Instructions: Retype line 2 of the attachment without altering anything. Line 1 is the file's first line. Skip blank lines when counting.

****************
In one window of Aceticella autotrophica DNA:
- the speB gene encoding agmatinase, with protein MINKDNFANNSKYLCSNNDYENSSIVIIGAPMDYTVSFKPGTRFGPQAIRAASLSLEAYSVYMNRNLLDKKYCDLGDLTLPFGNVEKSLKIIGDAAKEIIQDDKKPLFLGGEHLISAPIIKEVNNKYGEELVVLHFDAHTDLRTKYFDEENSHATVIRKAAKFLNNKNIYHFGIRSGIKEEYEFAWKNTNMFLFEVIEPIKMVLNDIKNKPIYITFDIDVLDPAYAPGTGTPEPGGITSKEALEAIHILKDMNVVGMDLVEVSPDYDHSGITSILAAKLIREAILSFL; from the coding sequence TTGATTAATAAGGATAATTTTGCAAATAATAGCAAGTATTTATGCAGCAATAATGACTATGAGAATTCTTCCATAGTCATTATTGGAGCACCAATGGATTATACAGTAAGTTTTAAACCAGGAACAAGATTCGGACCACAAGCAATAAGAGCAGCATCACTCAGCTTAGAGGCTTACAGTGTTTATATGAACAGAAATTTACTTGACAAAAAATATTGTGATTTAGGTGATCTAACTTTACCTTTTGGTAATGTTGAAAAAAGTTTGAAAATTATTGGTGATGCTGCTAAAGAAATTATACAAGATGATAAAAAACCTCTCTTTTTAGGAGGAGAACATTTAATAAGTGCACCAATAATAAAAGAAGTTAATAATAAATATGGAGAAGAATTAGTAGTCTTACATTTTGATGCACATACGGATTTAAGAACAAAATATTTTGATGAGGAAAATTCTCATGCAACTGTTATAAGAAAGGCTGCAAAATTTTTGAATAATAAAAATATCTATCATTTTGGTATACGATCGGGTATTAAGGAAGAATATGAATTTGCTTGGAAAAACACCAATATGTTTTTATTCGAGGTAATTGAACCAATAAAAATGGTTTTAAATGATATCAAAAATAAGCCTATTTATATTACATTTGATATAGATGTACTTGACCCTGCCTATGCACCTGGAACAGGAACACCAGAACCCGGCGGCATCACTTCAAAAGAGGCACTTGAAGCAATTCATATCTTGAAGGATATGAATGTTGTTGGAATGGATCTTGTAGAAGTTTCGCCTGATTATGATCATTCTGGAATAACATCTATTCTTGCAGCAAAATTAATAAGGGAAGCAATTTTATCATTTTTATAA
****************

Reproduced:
- the speB gene encoding agmatinase, with protein MINKDNFANNSKYLCSNNDYENSSIVIIGAPMDYTVSFKPGTRFGPQAIRAASLSLEAYSVYMNRNLLDKKYCDLGDLTLPFGNVEKSLKIIGDAAKEIIQDDKKPLFLGGEHLISAPIIKEVNNKYGEELVVLHFDAHTDLRTKYFDEENSHATVIRKAAKFLNNKNIYHFGIRSGIKEEYEFAWKNTNMFLFEVIEPIKMVLNDIKNKPIYITFDIDVLDPAYAPGTGTPEPGGITSKEALEAIHILKDMNVVGMDLVEVSPDYDHSGITSILAAKLIREAILSFL; from the coding sequence TTGATTAATAAGGATAATTTTGCAAATAATAGCAAGTATTTATGCAGCAATAATGACTATGAGAATTCTTCCATAGTCATTATTGGAGCACCAATGGATTATACAGTAAGTTTTAAACCAGGAACAAGATTCGGACCACAAGCAATAAGAGCAGCATCACTCAGCTTAGAGGCTTACAGTGTTTATATGAACAGAAATTTACTTGACAAAAAATATTGTGATTTAGGTGATCTAACTTTACCTTTTGGTAATGTTGAAAAAAGTTTGAAAATTATTGGTGATGCTGCTAAAGAAATTATACAAGATGATAAAAAACCTCTCTTTTTAGGAGGAGAACATTTAATAAGTGCACCAATAATAAAAGAAGTTAATAATAAATATGGAGAAGAATTAGTAGTCTTACATTTTGATGCACATACGGATTTAAGAACAAAATATTTTGATGAGGAAAATTCTCATGCAACTGTTATAAGAAAGGCTGCAAAATTTTTGAATAATAAAAATATCTATCATTTTGGTATACGATCGGGTATTAAGGAAGAATATGAATTTGCTTGGAAAAACACCAATATGTTTTTATTCGAGGTAATTGAACCAATAAAAATGGTTTTAAATGATATCAAAAATAAGCCTATTTATATTACATTTGATATAGATGTACTTGACCCTGCCTATGCACCTGGAACAGGAACACCAGAACCCGGCGGCATCACTTCAAAAGAGGCACTTGAAGCAATTCATATCTTGAAGGATATGAATGTTGTTGGAATGGATCTTGTAGAAGTTTCGCCTGATTATGATCATTCTGGAATAACATCTATTCTTGCAGCAAAATTAATAAGGGAAGCAATTTTATCATTTTTATAA